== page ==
Submitted by Rashi Jain
Diving through the centres of active learning
India Architecture News - Feb 03, 2022 - 09:32 997 views
Museums that are known as tangible links to our past have the space to conserve ideas, truths, and evidence to support them. It is a repository of cultural memory, artworks, and historical artifacts for future generations. They give a unique interactive experience, with a flavor of local context along with educating about our roots and belongingness. It is also an integral piece of one's soul since one visits them often in their childhood, the museums in Bhopal, Jaipur, Ahmedabad are Sunday destinations for many, and has also become the places of reflection when for Design and Architecture students and zones of peaceful silence to enjoy solitude with numerous expressions for many visitors.
Ahmedabad houses a number of uniquely distinct museums imprinting admiration for its art and architecture but the first visit to the Kasturbhai Lalbhai Museum gives you a nuance about the ambivalence of the existence of modern and contemporary manifestation of people, cultural importance, and mindsets.
View from the front lawn of the Kasturbhai Lalbhai Museum. Image © Kasturbhai Lalbhai Museum
Approaching the building amidst the natural landscape cuts the clutter in the mind, focusing the inquisitive energies to look around and feel the presence of the simple colonial structure merging with the surroundings. The entrance plaza is a pause to recollect your sensibility before you are prepared to walk in for the tour. As one walks in, the first small square room, known as the introductory room, houses the detailed report showing the journey about the conservation of the building with two sitting portraits of Kasturbhai and his wife Tarlaben. Moving ahead to the mughal miniature rooms hooks most of the attention on the interior, art deco furniture, and architecture of the building. Following the Pahari and Rajput miniature room, is intrigued by looking at the details and listening to the description of the scene painted in the form of miniature art.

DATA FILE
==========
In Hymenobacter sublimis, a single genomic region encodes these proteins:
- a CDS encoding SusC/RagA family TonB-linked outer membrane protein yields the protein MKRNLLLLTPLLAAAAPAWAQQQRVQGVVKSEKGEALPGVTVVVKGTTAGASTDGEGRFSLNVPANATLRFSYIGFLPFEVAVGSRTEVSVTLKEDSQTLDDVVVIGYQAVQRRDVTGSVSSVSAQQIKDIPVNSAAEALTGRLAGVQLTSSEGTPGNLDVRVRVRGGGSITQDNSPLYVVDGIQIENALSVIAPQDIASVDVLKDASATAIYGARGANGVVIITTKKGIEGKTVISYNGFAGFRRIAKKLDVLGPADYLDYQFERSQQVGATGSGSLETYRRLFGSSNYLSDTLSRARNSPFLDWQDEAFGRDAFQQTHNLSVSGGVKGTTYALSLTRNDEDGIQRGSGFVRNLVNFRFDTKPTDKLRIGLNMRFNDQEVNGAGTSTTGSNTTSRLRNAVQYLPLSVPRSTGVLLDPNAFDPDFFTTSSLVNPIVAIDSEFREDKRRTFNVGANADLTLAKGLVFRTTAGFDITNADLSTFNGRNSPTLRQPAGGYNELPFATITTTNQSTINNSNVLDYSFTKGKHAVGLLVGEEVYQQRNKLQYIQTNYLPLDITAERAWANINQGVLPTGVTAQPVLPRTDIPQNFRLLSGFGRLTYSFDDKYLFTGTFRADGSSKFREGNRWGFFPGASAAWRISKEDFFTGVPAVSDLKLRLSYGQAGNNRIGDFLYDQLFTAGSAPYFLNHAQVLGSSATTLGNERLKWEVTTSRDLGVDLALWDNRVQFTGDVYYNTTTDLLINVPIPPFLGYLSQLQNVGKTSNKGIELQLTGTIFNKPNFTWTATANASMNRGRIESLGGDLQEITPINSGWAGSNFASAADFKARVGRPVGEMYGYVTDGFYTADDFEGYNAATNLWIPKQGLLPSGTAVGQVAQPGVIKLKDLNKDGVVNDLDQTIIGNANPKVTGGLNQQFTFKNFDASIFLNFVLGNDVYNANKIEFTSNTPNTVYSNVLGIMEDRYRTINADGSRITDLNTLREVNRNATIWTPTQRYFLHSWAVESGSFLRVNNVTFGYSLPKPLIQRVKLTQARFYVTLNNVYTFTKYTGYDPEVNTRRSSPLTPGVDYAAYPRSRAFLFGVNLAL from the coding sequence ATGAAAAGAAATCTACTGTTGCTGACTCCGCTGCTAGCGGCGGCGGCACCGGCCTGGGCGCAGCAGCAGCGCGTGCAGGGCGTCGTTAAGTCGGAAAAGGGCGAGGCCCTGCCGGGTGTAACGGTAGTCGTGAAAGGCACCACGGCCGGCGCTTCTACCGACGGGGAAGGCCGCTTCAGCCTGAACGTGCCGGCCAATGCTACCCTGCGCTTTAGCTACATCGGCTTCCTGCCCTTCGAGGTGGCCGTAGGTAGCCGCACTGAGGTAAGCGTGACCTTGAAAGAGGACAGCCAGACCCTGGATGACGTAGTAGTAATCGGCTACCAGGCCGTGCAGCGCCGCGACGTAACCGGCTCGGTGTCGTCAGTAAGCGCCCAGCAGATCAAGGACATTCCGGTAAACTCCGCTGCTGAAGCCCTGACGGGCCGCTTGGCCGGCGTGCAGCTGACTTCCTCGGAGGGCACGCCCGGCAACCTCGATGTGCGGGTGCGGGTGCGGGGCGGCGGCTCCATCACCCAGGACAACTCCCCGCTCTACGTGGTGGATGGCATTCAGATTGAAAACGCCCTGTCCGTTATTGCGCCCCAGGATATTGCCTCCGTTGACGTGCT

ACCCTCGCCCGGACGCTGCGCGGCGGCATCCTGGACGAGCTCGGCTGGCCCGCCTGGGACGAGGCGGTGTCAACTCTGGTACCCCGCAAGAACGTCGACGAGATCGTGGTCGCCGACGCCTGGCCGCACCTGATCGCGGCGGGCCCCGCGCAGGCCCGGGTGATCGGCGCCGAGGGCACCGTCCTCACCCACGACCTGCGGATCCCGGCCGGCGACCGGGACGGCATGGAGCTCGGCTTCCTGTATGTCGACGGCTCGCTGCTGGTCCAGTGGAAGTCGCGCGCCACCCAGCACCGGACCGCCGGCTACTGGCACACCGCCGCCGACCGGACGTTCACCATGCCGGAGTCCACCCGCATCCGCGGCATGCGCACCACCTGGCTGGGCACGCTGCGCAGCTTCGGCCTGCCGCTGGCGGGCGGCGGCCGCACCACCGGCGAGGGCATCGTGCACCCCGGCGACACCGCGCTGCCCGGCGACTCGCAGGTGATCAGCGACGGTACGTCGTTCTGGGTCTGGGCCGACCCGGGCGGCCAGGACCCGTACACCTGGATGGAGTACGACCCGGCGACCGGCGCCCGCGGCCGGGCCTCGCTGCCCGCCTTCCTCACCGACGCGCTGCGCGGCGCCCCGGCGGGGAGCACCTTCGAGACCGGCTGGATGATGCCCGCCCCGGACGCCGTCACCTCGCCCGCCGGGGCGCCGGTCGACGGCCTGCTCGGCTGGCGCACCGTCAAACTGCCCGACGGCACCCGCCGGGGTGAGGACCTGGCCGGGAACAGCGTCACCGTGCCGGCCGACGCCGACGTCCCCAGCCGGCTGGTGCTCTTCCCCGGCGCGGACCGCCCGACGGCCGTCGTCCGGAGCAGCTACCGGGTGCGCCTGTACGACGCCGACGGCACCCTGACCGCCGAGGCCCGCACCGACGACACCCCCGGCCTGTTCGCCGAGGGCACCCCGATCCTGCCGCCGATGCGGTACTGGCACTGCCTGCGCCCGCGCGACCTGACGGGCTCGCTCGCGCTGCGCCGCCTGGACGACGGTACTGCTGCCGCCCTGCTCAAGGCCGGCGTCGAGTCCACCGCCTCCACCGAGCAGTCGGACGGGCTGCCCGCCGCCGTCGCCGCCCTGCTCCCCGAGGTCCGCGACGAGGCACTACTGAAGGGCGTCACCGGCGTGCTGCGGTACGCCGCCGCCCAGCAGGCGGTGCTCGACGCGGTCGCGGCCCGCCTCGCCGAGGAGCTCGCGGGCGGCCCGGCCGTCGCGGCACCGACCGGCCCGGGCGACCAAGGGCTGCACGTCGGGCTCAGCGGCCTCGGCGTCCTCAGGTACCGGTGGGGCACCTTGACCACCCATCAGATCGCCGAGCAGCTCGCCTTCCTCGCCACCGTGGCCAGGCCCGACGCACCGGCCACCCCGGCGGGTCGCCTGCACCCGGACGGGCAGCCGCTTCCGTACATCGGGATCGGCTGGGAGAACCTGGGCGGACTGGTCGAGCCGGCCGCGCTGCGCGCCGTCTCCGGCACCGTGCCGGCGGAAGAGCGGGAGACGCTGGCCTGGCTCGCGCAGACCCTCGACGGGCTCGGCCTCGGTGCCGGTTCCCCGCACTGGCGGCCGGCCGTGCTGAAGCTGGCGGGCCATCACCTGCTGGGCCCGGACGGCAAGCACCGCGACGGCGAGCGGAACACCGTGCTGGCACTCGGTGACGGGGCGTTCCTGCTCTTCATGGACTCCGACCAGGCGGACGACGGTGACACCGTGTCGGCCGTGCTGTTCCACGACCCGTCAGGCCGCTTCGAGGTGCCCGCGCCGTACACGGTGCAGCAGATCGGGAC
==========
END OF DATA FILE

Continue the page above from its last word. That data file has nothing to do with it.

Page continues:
View of Pahari and Rajput miniature room showcasing indigenous painting styles of the Hindu kingdoms of Rajasthan and Punjab hills. Image © Kasturbhai Lalbhai Museum
Unlike Mughal paintings which were dramatic and objective, one founds the addition of the exact expression of the society with the use of subdued colors and intricacy in the Rajput paintings, whereas in Pahari paintings the elements such as the depiction of eyes, face and the flat perspective with the use of vibrant colors made it more focused on the white background. Also, it was noticeable that the overall composition is holding many views in a single frame.
Going ahead to the Rasmanjari Nayak Nayika room, Tibetan drawing-room, Bengal revival room, and library, the eyes gaze on firstly noticing the furniture, sculptures, interiors and lastly moving to the paintings. The mythological themes explored by Nandlal Bose in the Bengal revival section establish associations in the micro and macro dimensions, embracing the then cosmos thinking of the world, the existence on one side, and of becoming pure interiority on questioning the purpose of life is on the other. The size of the paintings being very small is appropriately highlighted and focussed by keeping the bordering frame thin and the wall white and empty.
View of Rasamanjari - Nayak Nayika room showcasing the Bidri furniture collection. Image © Kasturbhai Lalbhai Museum